Metabolites 2014, 4(2), 453-464; doi:10.3390/metabo4020453

Review
Surveillance of C-Allocation in Microalgal Cells
Heiko Wagner 1,*, Anne Jungandreas 1,2, Andrea Fanesi 1 and Christian Wilhelm 1
1
Universität Leipzig, Institute of Biology–Plant Physiology, Johannisallee 23, 04103 Leipzig, Germany; E-Mails: hwagner@uni-leipzig.de (H.W.); andrea.fanesi@uni-leipzig.de (A.F.); cwilhelm@rz.uni-leipzig.de (C.W.)
2
Department of Computational Landscape Ecology, Helmholtz Centre for Environmental Research–UFZ, Permoserstraße 15, 04318 Leipzig, Germany; E-Mail: jungandr@rz.uni-leipzig.de
*
Author to whom correspondence should be addressed; E-Mail: hwagner@uni-leipzig.de; Tel.: +49-341-9736876; Fax: +49-341-9736899.
Received: 29 April 2014; in revised form: 6 June 2014 / Accepted: 9 June 2014 /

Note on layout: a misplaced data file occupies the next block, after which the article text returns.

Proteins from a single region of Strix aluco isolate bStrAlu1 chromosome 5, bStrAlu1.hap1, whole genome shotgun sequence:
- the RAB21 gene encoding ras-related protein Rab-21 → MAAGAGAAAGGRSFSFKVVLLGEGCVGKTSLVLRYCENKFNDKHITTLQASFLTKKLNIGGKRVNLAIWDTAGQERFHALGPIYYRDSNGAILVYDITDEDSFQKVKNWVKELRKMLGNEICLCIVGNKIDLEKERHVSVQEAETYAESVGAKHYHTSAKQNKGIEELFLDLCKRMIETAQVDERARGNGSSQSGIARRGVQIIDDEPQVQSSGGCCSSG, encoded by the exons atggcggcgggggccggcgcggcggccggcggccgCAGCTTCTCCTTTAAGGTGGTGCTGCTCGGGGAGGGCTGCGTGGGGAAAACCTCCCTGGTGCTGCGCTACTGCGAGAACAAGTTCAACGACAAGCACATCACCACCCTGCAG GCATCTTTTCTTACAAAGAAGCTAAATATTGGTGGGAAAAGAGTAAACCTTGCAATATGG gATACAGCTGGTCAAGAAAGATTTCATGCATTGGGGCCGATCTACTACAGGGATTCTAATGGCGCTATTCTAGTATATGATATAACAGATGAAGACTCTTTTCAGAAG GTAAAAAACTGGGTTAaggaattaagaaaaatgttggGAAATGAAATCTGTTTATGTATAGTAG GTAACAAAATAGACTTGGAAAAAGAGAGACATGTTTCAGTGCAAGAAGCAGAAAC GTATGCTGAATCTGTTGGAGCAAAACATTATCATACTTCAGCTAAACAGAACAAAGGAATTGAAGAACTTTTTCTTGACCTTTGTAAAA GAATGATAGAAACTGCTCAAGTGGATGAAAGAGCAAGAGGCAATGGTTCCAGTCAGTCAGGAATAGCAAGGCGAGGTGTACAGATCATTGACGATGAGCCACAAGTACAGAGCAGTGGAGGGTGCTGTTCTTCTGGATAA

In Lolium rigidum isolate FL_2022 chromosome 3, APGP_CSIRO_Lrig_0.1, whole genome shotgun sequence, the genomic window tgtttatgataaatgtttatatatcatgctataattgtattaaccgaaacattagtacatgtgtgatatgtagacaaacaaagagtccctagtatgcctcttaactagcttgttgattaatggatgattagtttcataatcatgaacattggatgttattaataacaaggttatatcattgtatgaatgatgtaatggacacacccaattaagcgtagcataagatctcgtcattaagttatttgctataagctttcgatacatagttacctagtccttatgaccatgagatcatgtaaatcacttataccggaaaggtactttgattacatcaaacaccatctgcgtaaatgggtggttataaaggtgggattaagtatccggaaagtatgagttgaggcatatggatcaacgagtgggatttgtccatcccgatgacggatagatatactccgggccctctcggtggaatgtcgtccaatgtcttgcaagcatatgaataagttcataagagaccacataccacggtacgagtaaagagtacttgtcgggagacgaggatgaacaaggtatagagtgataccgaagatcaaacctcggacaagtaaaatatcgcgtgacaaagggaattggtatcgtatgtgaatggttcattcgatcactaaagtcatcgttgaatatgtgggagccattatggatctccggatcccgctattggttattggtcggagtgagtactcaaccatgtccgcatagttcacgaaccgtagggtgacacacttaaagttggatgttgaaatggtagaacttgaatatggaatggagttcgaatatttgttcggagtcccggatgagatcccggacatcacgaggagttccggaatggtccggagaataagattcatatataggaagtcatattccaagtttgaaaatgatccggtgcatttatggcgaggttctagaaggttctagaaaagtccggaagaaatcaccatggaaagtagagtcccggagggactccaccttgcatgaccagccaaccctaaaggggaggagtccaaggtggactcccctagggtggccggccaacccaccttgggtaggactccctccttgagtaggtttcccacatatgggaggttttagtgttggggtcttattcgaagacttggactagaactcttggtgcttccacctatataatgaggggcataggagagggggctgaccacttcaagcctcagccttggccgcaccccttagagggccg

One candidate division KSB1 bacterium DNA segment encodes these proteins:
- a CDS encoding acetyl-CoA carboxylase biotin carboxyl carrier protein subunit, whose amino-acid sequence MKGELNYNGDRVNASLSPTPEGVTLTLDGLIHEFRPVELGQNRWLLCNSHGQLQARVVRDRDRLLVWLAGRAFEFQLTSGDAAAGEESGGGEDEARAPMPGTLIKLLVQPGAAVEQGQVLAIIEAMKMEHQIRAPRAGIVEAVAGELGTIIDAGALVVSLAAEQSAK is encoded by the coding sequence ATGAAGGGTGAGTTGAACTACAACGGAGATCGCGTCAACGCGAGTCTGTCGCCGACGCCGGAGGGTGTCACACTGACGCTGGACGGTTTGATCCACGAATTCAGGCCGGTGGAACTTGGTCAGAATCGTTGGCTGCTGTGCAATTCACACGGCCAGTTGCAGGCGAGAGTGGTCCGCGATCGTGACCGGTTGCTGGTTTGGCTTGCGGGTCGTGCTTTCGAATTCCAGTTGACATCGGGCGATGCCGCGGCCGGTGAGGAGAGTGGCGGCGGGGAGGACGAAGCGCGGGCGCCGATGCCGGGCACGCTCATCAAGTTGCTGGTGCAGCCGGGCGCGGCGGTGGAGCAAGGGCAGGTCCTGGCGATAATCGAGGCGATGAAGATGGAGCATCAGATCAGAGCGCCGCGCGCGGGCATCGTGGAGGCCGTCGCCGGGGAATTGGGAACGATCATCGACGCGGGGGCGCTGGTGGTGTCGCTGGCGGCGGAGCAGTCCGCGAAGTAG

Published: 19 June 2014

Abstract

: When microalgae are exposed to changing environmental conditions, e.g., light-dark cycles or oscillations in nutrient availability (CO2, nitrogen, phosphate or silicate) they respond with metabolic changes in the carbon allocation pattern. Short time regulations in the time range of few seconds to minutes can be mirrored best by mass spectroscopy based metabolomics. However, these snap shots do not reflect the alterations in the carbon flow to the cellular macromolecules like protein, carbohydrate or lipid. In this review it is shown how the combination of FTIR spectroscopy and Chla-in-vivo-fluorescence based electron transport rates can reveal changes in the metabolic flux rates of carbon during a shift of the environmental conditions. The review will demonstrate in which time range FTIR spectroscopy can deliver significant information and how FTIR spectroscopy data can synergistically support metabolome analysis by mass-spectroscopy.
Keywords:
FTIR spectroscopy; algae; biomass; composition; metabolomics; chemometrics; Chlamydomonas

1. Introduction

Importance of C-allocation in biotechnology and ecology